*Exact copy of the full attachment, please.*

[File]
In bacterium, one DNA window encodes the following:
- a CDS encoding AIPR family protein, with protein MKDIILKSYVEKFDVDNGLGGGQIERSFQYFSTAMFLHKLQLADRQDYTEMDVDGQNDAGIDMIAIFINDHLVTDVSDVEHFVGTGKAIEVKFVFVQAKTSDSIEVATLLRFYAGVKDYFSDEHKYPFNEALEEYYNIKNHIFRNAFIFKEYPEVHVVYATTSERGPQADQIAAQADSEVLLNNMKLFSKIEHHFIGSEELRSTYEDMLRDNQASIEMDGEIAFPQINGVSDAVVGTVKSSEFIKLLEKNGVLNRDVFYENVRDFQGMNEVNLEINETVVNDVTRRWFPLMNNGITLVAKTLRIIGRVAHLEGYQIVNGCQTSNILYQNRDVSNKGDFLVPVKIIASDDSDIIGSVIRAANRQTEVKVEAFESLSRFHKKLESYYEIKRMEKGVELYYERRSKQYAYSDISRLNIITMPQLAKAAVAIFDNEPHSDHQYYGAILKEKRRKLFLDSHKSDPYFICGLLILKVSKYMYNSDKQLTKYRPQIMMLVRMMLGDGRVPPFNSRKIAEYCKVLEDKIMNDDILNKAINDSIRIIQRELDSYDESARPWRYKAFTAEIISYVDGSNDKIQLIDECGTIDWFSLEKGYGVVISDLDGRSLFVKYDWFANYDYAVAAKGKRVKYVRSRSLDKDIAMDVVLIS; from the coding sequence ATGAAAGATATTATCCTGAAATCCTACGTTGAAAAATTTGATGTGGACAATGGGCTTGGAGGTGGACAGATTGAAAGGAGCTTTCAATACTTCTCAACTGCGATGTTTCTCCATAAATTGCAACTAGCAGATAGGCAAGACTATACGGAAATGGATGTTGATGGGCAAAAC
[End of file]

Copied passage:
In bacterium, one DNA window encodes the following:
- a CDS encoding AIPR family protein, with protein MKDIILKSYVEKFDVDNGLGGGQIERSFQYFSTAMFLHKLQLADRQDYTEMDVDGQNDAGIDMIAIFINDHLVTDVSDVEHFVGTGKAIEVKFVFVQAKTSDSIEVATLLRFYAGVKDYFSDEHKYPFNEALEEYYNIKNHIFRNAFIFKEYPEVHVVYATTSERGPQADQIAAQADSEVLLNNMKLFSKIEHHFIGSEELRSTYEDMLRDNQASIEMDGEIAFPQINGVSDAVVGTVKSSEFIKLLEKNGVLNRDVFYENVRDFQGMNEVNLEINETVVNDVTRRWFPLMNNGITLVAKTLRIIGRVAHLEGYQIVNGCQTSNILYQNRDVSNKGDFLVPVKIIASDDSDIIGSVIRAANRQTEVKVEAFESLSRFHKKLESYYEIKRMEKGVELYYERRSKQYAYSDISRLNIITMPQLAKAAVAIFDNEPHSDHQYYGAILKEKRRKLFLDSHKSDPYFICGLLILKVSKYMYNSDKQLTKYRPQIMMLVRMMLGDGRVPPFNSRKIAEYCKVLEDKIMNDDILNKAINDSIRIIQRELDSYDESARPWRYKAFTAEIISYVDGSNDKIQLIDECGTIDWFSLEKGYGVVISDLDGRSLFVKYDWFANYDYAVAAKGKRVKYVRSRSLDKDIAMDVVLIS; from the coding sequence ATGAAAGATATTATCCTGAAATCCTACGTTGAAAAATTTGATGTGGACAATGGGCTTGGAGGTGGACAGATTGAAAGGAGCTTTCAATACTTCTCAACTGCGATGTTTCTCCATAAATTGCAACTAGCAGATAGGCAAGACTATACGGAAATGGATGTTGATGGGCAAAAC